In the UK, government sources say shorter hours would be preferable to mass unemployment: Britain is facing return of three-day week
The prospect of the three-day week returned to haunt Britain yesterday as it emerged that ministers are considering paying firms to cut hours in order to survive the recession.
Tens of thousands of businesses are already planning to scale back working hours this year in an effort to stay afloat. But as the country comes to terms with the reality of a recession, it emerged that the Government is looking at compensating employees, through their firms – thereby drawing comparisons with the shutdowns of the 1970s.
While the move would safeguard jobs, it would mean that the financial crisis is on a much larger scale, further undermining confidence in the economy with the suggestion of Britain grinding to a halt.
Major firms such as JCB have already downed tools for one day a week and are considering moving to a three-day week, with state help, if the recession gets worse. The firm’s chief executive, Matthew Taylor, said that he is pressing Lord Mandelson, the Secretary of State for Business, to introduce compensation for workers if their hours are reduced.
Taylor wants everyone to work three days and the government pay for the extra two. Is this supposed to be a viable plan?
‘Soviet’ Britain swells amid the recession
The Times online is reporting ‘Soviet’ Britain swells amid the recession.
PARTS of the United Kingdom have become so heavily dependent on government spending that the private sector is generating less than a third of the regional economy, a new analysis has found.
The study of “Soviet Britain” has found the government’s share of output and expenditure has now surged to more than 60% in some areas of England and over 70% elsewhere.
Experts believe the recession will tighten the state’s grip still further as benefit handouts soar and Labour directs public sector organisations to create jobs to soak up unemployment.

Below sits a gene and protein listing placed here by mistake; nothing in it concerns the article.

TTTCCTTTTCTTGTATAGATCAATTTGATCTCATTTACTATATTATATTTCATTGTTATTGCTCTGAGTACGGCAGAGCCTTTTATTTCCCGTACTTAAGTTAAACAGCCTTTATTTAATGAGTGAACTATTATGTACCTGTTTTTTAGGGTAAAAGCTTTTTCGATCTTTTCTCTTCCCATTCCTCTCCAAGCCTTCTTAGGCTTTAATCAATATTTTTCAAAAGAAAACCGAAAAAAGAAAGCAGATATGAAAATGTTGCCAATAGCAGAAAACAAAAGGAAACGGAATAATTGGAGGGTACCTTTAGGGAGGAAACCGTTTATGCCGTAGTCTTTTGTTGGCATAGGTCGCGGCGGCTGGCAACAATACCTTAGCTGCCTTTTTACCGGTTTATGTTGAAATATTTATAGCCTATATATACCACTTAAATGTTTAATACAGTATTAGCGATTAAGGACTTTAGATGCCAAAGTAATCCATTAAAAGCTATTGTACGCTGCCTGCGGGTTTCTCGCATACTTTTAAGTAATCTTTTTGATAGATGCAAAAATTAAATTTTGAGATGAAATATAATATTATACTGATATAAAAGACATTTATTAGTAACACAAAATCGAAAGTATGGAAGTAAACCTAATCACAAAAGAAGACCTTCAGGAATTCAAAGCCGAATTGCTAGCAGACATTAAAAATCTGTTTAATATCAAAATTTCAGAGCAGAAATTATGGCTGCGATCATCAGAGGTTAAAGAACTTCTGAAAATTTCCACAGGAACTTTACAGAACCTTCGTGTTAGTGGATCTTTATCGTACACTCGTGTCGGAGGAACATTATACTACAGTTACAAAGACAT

In the northeast of England the state is expected to be responsible for 66.4% of the economy this year, up from 58.7% when a similar study was carried out four years ago. When Labour came to power, the figure was 53.8%.
Across the whole of the UK, 49% of the economy will consist of state spending, while in Wales, the figure will be 71.6% – up from 59% in 2004-5. Nowhere in mainland Britain, however, comes close to Northern Ireland, where the state is responsible for 77.6% of spending, despite the supposed resurgence of the economy after the end of the Troubles.
Even in southern England, the government’s share of spending is growing relentlessly. In the southeast, it has gone up from 33% to 36% of the economy in four years.
The state now looms far larger in many parts of Britain than it did in former Soviet satellite states such as Hungary and Slovakia as they emerged from communism in the 1990s, when state spending accounted for about 60% of their economies.
“It’s not that the public sector in the northeast is too big, it is that the private sector is too small,” said Malcolm Page, deputy chief executive of One North East. “The decline of traditional industries in the past means we need to establish more big private-sector companies in the region.”
The government’s share of spending is about 50%. And to top it off , JCB wants it to increase. When does the 3 day week start here?
Mike “Mish” Shedlock
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